Using Farm Assurance Schemes To Signal Food Safety To Multiple Food Retailers In The U.K
It is argued that privately run farm assurance schemes in the U.K. have been developed predominantly to signal the presence of desired level of food safety (and other credence) attributes to domestic multiple food retailers. It is hypothesized that these food retailers will only buy 'farm assured' meat from abattoirs, therefore abattoirs must buy and process 'farm assured' livestock. Other factors, including abattoir size, procurement policy, level of processing and hygiene levels, are also hypothesized to affect the probability of an abattoir selling meat to large multiple retailers. The hypotheses are tested through a survey of abattoirs in the United Kingdom and a logistic regression is used to assess significance. It is found that buying farm assured livestock is a highly significant positive factor in selling meat to large multiple retailers; in addition, the procurement policy of abattoirs (affecting traceability of product) and abattoir size are also found to be significant determinants of the probability of this trade. The empirical evidence supports the hypothesis that industry-led farm assurance schemes are indeed used by large multiple food retailers as a credible signal of food safety (and other credence) attributes.
Volume (Year): 04 (2001)
Issue (Month): 01 ()
|Contact details of provider:|| Postal: 1010 Vermont Avenue, Suite 201, Washington, DC 20005, USA|
Phone: 1 (202) 429-1610
Web page: http://www.ifama.org
More information through EDIRC
References listed on IDEAS
Please report citation or reference errors to , or , if you are the registered author of the cited work, log in to your RePEc Author Service profile, click on "citations" and make appropriate adjustments.:
- Jill E. Hobbs & William A. Kerr, 1992. "Costs of monitoring food safety and vertical coordination in agribusiness: What can be learned from the British Food Safety Act 1990?," Agribusiness, John Wiley & Sons, Ltd., vol. 8(6), pages 575-584.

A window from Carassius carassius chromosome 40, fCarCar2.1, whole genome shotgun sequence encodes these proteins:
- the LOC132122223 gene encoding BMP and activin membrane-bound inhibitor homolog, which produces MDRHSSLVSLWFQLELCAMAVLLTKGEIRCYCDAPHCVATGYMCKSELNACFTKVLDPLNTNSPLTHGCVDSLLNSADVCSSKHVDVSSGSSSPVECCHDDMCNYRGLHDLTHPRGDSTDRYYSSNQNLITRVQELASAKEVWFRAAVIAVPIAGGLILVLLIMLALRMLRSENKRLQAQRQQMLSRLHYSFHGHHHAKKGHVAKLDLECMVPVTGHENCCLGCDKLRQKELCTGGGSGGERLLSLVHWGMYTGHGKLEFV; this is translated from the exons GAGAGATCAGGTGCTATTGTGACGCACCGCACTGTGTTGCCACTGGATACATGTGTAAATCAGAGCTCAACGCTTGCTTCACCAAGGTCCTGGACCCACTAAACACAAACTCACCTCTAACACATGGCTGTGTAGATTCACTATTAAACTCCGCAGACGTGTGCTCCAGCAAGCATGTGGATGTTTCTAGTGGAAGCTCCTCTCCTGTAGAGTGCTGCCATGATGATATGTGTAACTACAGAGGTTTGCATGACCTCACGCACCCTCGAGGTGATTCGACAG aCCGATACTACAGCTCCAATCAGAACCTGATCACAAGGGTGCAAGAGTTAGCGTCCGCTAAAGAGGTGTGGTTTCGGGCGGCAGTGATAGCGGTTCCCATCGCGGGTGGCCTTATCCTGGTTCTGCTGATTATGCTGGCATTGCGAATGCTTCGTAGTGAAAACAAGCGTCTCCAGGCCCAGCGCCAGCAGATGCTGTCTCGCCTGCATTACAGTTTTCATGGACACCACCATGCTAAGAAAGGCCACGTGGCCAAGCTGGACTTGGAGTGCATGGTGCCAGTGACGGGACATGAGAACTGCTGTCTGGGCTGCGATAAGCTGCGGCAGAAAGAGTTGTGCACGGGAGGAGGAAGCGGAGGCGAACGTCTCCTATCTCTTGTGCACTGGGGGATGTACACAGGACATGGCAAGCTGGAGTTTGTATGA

- Segerson, Kathleen, 1998. "Mandatory vs. Voluntary Approaches to Food Safety," Research Reports 25188, University of Connecticut, Food Marketing Policy Center.
- Darby, Michael R & Karni, Edi, 1973. "Free Competition and the Optimal Amount of Fraud," Journal of Law and Economics, University of Chicago Press, vol. 16(1), pages 67-88, April.
- Kathleen Segerson, 1999. "Mandatory versus voluntary approaches to food safety," Agribusiness, John Wiley & Sons, Ltd., vol. 15(1), pages 53-70.
When requesting a correction, please mention this item's handle: RePEc:ags:ifaamr:34363. See general information about how to correct material in RePEc.
For technical questions regarding this item, or to correct its authors, title, abstract, bibliographic or download information, contact: (AgEcon Search)
If you have authored this item and are not yet registered with RePEc, we encourage you to do it here. This allows to link your profile to this item. It also allows you to accept potential citations to this item that we are uncertain about.
If references are entirely missing, you can add them using this form.
If the full references list an item that is present in RePEc, but the system did not link to it, you can help with this form.
If you know of missing items citing this one, you can help us creating those links by adding the relevant references in the same way as above, for each refering item. If you are a registered author of this item, you may also want to check the "citations" tab in your profile, as there may be some citations waiting for confirmation.
Please note that corrections may take a couple of weeks to filter through the various RePEc services.